In order to confirm the diagnosis, your vet will want to do some tests in addition to looking at their skin. This may include using a Wood’s Lamp, an ultraviolet light that illuminates common types of ringworm-causing fungus. In other cases, your vet may recommend taking a sample of the skin or fur and submitting it for a fungal culture or biopsy. These tests will confirm if your dog does, in fact, have ringworm and can also pinpoint which kind of fungus is to blame. 

What are the treatment options for ringworm in dogs?

If your dog has ringworm, don’t panic. This is a very treatable condition and just requires some patience and persistence to clear it up. Most cases of ringworm are treated with a topical anti-fungal medication, which is applied to the skin, systemic antifungal tablets given by mouth, or both. The most effective strategy is to use both forms of antifungals in order to decontaminate the skin topically while also treating with an oral medication.  

How do you prevent your dog from getting ringworm?

Most healthy dogs living in a home are not at high risk of contracting ringworm, although it can happen occasionally. Keeping your dog’s coat and nails in good health and keeping your living environment clean are good preventative strategies to practice. This includes regularly bathing and brushing your dog to remove any contaminants from their fur, clipping their nails and keeping them on monthly flea and tick preventatives.

These mini spa sessions are a good opportunity to take note of any changes with their skin or fur and schedule a visit with your vet if you notice anything out of the ordinary. Underlying skin problems, including allergies, fleas or bacterial infections, can all make the skin more vulnerable to secondary infections like ringworm, as can other health problems that affect their immune system. It is important to see your vet to treat these health problems before they snowball into bigger problems.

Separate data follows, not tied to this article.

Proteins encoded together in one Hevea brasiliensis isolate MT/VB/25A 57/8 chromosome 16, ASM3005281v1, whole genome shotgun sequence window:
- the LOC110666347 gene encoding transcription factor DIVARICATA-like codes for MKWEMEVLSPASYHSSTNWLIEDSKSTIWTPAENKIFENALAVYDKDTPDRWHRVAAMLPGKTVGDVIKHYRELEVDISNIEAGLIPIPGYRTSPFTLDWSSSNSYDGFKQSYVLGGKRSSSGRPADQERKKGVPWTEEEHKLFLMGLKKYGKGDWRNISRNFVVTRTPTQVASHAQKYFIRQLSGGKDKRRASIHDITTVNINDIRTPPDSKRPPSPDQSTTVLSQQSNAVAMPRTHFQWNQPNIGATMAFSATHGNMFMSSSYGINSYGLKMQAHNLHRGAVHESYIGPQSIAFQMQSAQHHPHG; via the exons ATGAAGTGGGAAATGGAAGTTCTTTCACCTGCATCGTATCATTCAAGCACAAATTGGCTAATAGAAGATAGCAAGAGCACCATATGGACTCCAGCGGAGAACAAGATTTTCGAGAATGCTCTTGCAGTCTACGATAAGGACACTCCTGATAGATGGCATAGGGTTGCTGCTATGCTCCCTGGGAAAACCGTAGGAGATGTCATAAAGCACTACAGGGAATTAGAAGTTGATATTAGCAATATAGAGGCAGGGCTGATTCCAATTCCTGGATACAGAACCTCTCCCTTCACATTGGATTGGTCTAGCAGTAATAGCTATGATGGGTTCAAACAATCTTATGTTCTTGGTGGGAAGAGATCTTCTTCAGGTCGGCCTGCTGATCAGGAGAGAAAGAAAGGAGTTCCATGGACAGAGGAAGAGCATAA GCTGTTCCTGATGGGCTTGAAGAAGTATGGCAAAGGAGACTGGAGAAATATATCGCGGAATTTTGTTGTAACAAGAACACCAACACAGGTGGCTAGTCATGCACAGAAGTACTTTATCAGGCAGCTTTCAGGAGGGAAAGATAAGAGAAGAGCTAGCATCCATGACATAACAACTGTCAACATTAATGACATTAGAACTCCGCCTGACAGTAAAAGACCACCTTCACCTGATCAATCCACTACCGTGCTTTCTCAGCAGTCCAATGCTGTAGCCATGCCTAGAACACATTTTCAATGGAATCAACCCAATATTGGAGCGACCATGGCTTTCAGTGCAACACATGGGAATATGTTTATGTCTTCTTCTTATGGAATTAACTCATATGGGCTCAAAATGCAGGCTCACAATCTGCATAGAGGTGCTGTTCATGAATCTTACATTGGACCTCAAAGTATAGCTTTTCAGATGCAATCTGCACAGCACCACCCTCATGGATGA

Keep your house clean

When it comes to your house and living environment, there are a few important considerations to help prevent ringworm. It is key to maintain a good general cleaning routine, especially for fabric surfaces like dog beds, rugs and carpets. Also, keep in mind the other pets who may be in the home or in contact with your pup. If you bring in a new pet, be sure to separate them from your pup initially to allow them to acclimatise, as well as to prevent any infectious diseases from spreading between your pets.

Decontaminating and disinfecting your environment is a very important part of treatment in order to prevent reinfection of your dog as well as to avoid spreading the infection to other (human or pet) family members. Remove fur from the environment daily by vacuuming and/or washing all fabrics. Any materials that cannot be thoroughly disinfected should be removed from the home. Disinfect hard surfaces at least twice a week using appropriate cleaning solutions. Be sure to clean all carpets and furniture well, too.